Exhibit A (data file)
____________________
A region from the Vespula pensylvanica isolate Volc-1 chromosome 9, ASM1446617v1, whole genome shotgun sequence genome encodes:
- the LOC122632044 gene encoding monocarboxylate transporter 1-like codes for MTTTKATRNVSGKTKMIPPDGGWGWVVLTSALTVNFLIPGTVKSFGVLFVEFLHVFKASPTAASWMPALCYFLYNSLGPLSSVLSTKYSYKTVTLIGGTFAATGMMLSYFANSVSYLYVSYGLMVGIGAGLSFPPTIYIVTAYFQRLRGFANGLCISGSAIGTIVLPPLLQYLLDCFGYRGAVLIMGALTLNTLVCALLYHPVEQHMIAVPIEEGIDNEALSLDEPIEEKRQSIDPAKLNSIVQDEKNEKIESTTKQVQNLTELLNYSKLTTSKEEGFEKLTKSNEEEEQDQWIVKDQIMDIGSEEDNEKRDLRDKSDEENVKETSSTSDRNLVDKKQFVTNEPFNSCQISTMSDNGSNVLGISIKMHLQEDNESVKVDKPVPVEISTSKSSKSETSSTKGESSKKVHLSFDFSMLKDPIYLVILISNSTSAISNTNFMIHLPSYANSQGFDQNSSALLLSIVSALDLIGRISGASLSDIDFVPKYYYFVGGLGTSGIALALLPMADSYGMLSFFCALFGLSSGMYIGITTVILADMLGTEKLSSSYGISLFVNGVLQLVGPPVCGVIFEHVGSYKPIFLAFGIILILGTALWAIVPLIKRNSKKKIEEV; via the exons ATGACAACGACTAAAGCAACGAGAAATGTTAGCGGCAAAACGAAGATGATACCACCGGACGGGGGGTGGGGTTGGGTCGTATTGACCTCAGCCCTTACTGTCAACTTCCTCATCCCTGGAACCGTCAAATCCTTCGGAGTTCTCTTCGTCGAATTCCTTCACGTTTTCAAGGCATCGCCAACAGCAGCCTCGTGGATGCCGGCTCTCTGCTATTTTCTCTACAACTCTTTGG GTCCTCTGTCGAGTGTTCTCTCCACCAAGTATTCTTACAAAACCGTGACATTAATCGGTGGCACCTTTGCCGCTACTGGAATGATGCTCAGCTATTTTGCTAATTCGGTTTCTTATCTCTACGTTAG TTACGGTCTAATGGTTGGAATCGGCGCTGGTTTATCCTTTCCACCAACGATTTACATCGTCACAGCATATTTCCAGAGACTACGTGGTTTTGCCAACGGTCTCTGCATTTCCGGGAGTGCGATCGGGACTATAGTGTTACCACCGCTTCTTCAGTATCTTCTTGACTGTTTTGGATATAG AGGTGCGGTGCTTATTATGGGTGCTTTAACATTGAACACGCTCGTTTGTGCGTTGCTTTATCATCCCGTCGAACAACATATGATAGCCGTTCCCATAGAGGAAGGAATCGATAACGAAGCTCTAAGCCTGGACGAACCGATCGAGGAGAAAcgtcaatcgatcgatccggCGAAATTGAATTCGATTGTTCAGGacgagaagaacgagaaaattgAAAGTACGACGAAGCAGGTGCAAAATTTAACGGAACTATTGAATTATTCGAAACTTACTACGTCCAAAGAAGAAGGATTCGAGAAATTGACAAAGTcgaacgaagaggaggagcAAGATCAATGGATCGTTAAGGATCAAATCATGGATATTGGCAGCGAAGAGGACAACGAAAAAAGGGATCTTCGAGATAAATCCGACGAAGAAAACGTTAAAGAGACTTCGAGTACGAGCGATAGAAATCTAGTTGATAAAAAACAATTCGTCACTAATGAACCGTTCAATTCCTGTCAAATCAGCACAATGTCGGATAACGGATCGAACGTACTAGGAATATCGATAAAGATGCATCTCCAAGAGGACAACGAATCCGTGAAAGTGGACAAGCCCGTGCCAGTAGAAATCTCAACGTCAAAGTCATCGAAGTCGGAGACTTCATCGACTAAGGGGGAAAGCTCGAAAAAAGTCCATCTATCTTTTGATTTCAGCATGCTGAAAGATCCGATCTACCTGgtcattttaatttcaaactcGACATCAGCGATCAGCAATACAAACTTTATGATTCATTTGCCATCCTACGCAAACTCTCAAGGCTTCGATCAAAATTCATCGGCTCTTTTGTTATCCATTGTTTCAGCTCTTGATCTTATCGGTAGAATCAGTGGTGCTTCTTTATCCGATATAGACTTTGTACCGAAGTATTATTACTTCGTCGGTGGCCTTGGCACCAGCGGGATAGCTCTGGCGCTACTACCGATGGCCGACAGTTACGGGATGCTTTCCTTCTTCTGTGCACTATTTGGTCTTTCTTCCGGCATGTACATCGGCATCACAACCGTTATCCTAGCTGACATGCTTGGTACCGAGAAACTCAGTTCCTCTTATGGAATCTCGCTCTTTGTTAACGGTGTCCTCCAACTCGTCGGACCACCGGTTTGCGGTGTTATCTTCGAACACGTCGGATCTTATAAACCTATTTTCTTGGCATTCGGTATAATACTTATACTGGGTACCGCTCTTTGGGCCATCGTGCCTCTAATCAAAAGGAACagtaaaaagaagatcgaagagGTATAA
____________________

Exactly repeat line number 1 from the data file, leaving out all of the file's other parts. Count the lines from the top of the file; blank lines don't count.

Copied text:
A region from the Vespula pensylvanica isolate Volc-1 chromosome 9, ASM1446617v1, whole genome shotgun sequence genome encodes: